“I am 42 years old and was injured in a motor vehicle accident four years ago. My injury is at C7 and my wife was trained to be my caregiver during my rehabilitation. I find that lately, we are having sex less frequently and my wife has told me that she does not mind helping me with my catheter and toilet routine but she does not like sex anymore and that she sees sex just as a chore now. Please help me. We used to have such great sex!”

What you describe here is, unfortunately, a common occurrence. In the rehabilitation period it is recommended, with good reason, that the caregiver and lover should not, if at all possible, be the same person.

For most adults, pre-injury life is routine, familiar and comfortable. When your lover becomes your caregiver, significantly more tasks are added to their daily activities. Like many other aspects of life after an injury has occured, changes in views and established routines are undoubtedly necessary. Below standard caregiving may become a problem to the disabled person who finds it difficult to chastise, reprimand or discipline the lover-caregiver.

Although the couple is affected by the same injury, the problems reported tend to be self oriented. Surely then, the key to a healthy post-injury relationship centres on open communication, learning about the facts of life, post injury and a willingness to adjust one’s views in many areas?

Work together as a team to maintain equality in the relationship. This equality will help prevent lover-caregivers from becoming resentful of, or overwhelmed by, responsibilities and daily duties. Significant and meaningful contributions must come from both partners regarding everyday tasks such as parenting, various household chores and managing the household accounts .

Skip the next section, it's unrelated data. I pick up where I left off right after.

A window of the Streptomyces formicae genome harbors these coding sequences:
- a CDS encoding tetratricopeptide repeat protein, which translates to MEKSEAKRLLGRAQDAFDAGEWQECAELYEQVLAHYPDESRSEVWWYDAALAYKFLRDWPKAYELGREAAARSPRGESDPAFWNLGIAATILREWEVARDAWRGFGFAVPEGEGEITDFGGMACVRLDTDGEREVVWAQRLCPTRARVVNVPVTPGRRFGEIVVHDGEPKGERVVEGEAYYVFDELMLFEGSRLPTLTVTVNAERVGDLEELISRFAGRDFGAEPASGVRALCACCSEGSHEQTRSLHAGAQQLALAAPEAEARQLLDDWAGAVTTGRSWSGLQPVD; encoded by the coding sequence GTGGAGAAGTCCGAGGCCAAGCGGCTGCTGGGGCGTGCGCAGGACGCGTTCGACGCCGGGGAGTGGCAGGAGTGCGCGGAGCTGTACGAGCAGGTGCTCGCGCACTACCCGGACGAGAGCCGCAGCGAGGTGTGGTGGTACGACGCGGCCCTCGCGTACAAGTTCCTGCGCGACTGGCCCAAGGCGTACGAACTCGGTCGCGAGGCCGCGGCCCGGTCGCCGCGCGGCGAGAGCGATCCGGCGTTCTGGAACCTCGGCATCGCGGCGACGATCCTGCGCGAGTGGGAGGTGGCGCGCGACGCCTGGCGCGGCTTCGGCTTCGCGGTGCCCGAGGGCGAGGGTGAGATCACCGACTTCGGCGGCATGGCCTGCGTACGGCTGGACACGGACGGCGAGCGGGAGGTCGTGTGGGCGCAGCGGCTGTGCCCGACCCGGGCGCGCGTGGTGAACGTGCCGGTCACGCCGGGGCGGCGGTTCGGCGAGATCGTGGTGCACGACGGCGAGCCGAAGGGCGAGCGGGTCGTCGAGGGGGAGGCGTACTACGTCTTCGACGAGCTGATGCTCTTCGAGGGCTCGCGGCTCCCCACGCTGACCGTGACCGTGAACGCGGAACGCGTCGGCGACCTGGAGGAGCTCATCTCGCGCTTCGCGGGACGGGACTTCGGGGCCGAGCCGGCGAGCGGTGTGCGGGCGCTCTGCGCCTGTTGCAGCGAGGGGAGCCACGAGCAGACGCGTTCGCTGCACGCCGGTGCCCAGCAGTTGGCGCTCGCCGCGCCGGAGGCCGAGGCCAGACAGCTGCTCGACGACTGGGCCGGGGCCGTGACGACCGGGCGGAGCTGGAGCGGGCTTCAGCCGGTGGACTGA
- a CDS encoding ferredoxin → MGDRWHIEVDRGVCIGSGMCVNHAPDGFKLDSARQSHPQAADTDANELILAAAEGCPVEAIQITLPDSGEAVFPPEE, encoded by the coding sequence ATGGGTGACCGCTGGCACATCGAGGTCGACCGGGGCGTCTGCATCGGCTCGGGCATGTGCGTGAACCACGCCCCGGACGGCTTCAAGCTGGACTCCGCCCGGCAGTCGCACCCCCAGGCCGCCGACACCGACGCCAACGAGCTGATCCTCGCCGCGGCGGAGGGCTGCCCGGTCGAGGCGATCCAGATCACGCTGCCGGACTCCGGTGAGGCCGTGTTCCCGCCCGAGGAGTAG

The finances of a newly disabled person can seldom accommodate the expense of a caregiver and the spouse or lover often volunteers to be the caregiver.

Lover-caregivers start finding it difficult to perform oral stimulation or receive penetration from a penis that is now associated with urine, bladder accidents, catheters and sexual intimacy becomes a chore instead of a pleasant experience. This seems to be the stage that your wife has reached and you need to take some action to remedy the problem. If your present financial status allows it, you should contact the rehabilitation unit where you received your treatment. They will be able to put you in contact with an agency that supplies qualified and trained caregivers.

If money is a little tight at the moment, a reliable domestic worker could also be trained to perform the tasks.

If for some reason it is not possible to employ a caregiver, you and your wife need to come to an agreement whereby the tasks concerning care giving and the activities around sexual intercourse are kept apart. When you both are feeling in the mood for love, she must be able to see herself as a romantic partner and not as a caregiver. Keeping the two roles as distinct and separate as possible will help you both to avoid confusing and blurring the roles in your minds.

If possible, allocate a specific room, or area of a room, to intimacy – where no care giving tasks are ever performed. Ensure that both bladder and bowel have been voided prior to intimacy. Keep towels and cleaning materials handy then, if a bowel or bladder accident does occur, clean up and carry on.

Humour can also play a major role in improving your sexual relationship. The main purpose is to enjoy your intimacy and not to stress about it.